By Gabi Netter, Associate Partner, NewSchools Venture Fund
This article originally appeared in The 74.
Despite pressure from President Donald Trump for schools to offer in-person instruction this fall, many students in states such as California and in 17 of the 20 biggest school districts in the nation will start the year online. As they reopen, schools and districts are taking care to avoid mistakes from the spring, like creating distance learning plans that disadvantage low-income students or focusing on academics at the expense of social-emotional learning. Yet there is one hidden pitfall that most reopening plans fail to address: plan continuation bias.
In the summer of 1999, a McDonnell Douglas MD-82 airplane carrying 11 people approached a runway in Little Rock, Arkansas, amid thunder, lightning, heavy rain and gusting winds. The pilot attempted to land despite the dangerous conditions, resulting in a tragic ending. Why did the pilot ignore the obvious hazards and follow his plan instead of aborting the landing and making another approach or diverting to another airport?
Plan continuation bias, sometimes referred to as “press-on-itis,” is the human tendency to stick with a course of action even when conditions have changed in ways that make it no longer viable. It’s commonly discussed in the airline industry as a contributing factor to accidents, but it’s just as relevant for schools and districts that have invested huge amounts of time and energy creating complex plans for teaching students this fall.
The characteristics of plan continuation bias are what makes it so problematic. The bias compromises situational awareness so cues from the environment don’t figure into decision-making, which is particularly troublesome in situations in which conditions change rapidly. Plan continuation bias becomes stronger as one approaches the end goal. And it’s unconscious, so it often goes undetected.
School and district leaders have worked overtime to create complex plans for multiple scenarios that meet the needs of public health officials, parents, students, teachers and unions. Now, they’re sharing those plans publicly and implementing them with far-reaching effects on child care and employment decisions. At this point, altering or abandoning a plan would be a stomach-turning prospect.
But what happens when things change a few weeks into the school year? When guidance suddenly comes down from the state or district that schools must open? Or close again? What happens when attendance seems to be high in the morning but drops off dramatically in the afternoon? When students are thriving in one class but languishing in another? When personal protective equipment or cleaning supplies aren’t available? When an online platform is hacked? When teachers get sick or strike?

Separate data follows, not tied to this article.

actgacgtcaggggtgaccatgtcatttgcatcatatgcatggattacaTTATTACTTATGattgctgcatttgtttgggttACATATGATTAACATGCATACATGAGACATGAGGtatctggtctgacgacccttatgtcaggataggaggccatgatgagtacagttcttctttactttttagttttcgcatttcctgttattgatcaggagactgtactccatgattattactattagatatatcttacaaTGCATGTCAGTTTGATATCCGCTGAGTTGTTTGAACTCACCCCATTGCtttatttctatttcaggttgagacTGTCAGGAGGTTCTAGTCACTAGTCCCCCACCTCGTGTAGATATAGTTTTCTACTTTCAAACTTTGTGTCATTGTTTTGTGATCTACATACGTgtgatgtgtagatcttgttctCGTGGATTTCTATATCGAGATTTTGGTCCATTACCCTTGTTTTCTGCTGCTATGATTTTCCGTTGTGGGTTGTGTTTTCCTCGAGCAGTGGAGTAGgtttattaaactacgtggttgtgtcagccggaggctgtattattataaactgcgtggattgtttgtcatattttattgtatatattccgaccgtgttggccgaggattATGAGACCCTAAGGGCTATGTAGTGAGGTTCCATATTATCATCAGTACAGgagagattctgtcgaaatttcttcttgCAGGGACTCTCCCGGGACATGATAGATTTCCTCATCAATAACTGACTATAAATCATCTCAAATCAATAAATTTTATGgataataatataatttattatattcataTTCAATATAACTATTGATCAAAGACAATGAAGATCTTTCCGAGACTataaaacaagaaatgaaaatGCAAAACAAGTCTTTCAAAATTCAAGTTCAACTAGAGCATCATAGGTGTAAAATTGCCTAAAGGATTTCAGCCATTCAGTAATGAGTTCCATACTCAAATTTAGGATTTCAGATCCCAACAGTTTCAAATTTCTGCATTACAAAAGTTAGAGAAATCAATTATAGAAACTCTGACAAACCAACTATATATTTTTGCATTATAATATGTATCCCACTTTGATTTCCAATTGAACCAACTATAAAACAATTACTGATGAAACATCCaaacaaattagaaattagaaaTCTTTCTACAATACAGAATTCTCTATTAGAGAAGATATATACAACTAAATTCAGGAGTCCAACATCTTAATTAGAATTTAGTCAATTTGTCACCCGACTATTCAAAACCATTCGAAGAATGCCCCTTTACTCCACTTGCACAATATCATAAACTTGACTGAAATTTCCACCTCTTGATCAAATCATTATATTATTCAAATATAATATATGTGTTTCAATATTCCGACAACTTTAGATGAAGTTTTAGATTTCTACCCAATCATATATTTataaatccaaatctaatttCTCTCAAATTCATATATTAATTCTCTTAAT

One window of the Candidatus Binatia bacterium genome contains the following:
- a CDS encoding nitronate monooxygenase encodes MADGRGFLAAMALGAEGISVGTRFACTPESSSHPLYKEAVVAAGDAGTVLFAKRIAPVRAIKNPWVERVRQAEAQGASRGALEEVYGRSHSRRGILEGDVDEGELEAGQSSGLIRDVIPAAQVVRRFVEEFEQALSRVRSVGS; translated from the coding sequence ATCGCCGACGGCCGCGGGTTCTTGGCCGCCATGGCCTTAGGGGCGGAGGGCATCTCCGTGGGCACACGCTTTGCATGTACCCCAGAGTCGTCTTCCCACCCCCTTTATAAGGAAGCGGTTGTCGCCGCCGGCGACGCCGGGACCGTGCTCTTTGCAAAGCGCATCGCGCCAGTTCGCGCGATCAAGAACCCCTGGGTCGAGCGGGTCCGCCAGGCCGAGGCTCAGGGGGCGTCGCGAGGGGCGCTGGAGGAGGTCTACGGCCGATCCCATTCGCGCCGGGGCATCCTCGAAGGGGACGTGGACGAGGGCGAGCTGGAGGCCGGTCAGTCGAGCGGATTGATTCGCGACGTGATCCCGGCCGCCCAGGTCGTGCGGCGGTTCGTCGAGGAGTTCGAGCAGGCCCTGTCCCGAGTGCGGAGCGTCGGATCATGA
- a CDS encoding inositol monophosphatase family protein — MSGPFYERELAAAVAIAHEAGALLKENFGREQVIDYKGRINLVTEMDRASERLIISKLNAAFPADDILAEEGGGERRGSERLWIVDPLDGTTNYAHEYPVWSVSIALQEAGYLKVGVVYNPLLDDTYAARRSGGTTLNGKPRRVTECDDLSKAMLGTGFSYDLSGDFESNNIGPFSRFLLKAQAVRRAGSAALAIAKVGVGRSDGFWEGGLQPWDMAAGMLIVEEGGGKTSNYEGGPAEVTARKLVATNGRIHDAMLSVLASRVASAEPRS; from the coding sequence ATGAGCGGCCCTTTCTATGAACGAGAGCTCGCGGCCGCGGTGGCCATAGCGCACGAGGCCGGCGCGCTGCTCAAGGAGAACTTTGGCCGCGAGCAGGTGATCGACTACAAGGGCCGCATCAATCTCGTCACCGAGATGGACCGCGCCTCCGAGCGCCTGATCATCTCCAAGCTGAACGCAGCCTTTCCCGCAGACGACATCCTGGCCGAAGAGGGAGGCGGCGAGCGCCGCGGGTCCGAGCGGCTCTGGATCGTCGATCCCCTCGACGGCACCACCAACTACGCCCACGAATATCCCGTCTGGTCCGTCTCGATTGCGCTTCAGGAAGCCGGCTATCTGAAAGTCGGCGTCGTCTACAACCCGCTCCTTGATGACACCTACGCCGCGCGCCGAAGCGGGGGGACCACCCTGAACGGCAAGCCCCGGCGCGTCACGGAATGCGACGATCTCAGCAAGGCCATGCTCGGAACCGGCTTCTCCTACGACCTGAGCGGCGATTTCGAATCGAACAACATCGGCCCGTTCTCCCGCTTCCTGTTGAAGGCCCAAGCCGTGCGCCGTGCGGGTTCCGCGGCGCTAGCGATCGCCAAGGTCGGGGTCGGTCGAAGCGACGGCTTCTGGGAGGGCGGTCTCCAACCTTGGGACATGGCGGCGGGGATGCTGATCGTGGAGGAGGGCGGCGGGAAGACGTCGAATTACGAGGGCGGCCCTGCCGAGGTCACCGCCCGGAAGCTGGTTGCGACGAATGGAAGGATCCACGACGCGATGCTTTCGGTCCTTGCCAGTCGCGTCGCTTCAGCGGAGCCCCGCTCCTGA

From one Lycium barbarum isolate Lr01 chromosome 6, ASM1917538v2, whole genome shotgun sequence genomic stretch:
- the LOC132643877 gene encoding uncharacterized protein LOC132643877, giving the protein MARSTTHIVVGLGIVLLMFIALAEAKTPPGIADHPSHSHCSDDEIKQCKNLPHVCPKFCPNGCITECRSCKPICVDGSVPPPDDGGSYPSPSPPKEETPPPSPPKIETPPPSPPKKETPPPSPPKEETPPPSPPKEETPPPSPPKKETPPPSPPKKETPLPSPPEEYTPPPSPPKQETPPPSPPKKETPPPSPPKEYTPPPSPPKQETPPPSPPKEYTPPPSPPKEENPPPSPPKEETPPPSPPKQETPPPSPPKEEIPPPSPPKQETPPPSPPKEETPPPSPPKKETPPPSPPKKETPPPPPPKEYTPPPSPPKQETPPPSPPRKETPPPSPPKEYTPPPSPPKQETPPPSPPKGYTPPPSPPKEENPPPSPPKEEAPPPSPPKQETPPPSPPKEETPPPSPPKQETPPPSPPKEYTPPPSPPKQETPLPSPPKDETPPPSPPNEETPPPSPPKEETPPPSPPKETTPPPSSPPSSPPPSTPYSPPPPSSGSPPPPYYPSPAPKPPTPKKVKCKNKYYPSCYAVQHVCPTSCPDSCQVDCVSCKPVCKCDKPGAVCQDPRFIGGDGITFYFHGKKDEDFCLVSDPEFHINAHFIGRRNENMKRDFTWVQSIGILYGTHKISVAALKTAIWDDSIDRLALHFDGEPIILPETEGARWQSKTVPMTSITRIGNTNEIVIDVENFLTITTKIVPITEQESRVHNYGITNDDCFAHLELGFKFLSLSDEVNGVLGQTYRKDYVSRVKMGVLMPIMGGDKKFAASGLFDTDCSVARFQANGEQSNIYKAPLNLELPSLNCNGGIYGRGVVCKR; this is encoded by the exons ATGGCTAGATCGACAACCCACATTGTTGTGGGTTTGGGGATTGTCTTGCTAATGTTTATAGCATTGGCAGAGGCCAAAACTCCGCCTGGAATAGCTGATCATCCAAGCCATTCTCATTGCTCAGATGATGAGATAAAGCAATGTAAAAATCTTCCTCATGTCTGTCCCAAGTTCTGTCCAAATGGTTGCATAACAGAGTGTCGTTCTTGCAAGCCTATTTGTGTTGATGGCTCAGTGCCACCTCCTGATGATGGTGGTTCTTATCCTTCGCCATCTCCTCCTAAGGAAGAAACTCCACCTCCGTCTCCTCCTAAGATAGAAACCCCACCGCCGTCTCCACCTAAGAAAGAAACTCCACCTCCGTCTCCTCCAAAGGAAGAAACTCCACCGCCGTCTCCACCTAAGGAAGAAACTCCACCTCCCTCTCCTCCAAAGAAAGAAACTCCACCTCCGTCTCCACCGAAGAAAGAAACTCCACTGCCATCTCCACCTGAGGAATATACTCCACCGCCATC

What happens when a principal discovers a wildly effective strategy, but it’s contrary to the plan in place?
Schools and systems will struggle if they’re not prepared to adapt in a constantly changing environment. Critical issues and risks won’t be identified and mitigated. Students and families might disengage or find other options that have adapted better to new conditions. And student learning and well-being might suffer.
Fortunately, there are ways to avoid plan continuation bias. Here are a few.
1. Implement continuous improvement cycles.
Schools should anticipate the need to adapt and build mechanisms for doing that now. For example, Kairos Academies, a 6–12 school in St. Louis, operates in cycles, with five weeks of instruction followed by two weeks off for students, during which teachers have one week of professional development. After each cycle, the team identifies a few ways to improve going into the upcoming cycle.
2. Manage expectations to include change
To smooth the path to flexibility, communicate to staff, students and families at the start of the year that they should expect change. Managing expectations will reduce external pressures and make it less jarring when schools switch things up.
3. Monitor what’s important
Knowing when and what to change requires establishing key performance indicators, collecting data and monitoring routines, and setting thresholds that will reveal whether a school is on or off track. Adhering to predetermined thresholds can be difficult in the fog of complex decision-making, but the alternative can lead to deleterious compromises.
4. Listen to your community
Continuously seek feedback or input from students, families and staff, through such avenues as virtual town halls, surveys, online or phone conversations and socially distanced home visits. Several organizations, such as Panorama, offer surveys that give leaders direct feedback from students on their experiences with distance learning.
5. Have options ready
Departing from a plan is a lot easier when leaders have promising and feasible alternatives. Without options, the difficulty of changing a plan is compounded with the burden of starting from scratch.
6. Don’t procrastinate
It’s tempting to delay a decision to collect a little more data or talk with a few more people. School and system leaders must be prepared to make high-stakes decisions with imperfect information. Be proactive to stay ahead of the curve.
New school models, new technologies and new ways of teaching and learning also mean that school and system leaders face new ways that things can go wrong. Plan continuation bias is a threat likely to arise as districts across the country implement plans for educating students amid the COVID-19 pandemic. Serving students well means steering clear of avoidable pitfalls that can make an already stressful situation worse for students, especially the most vulnerable.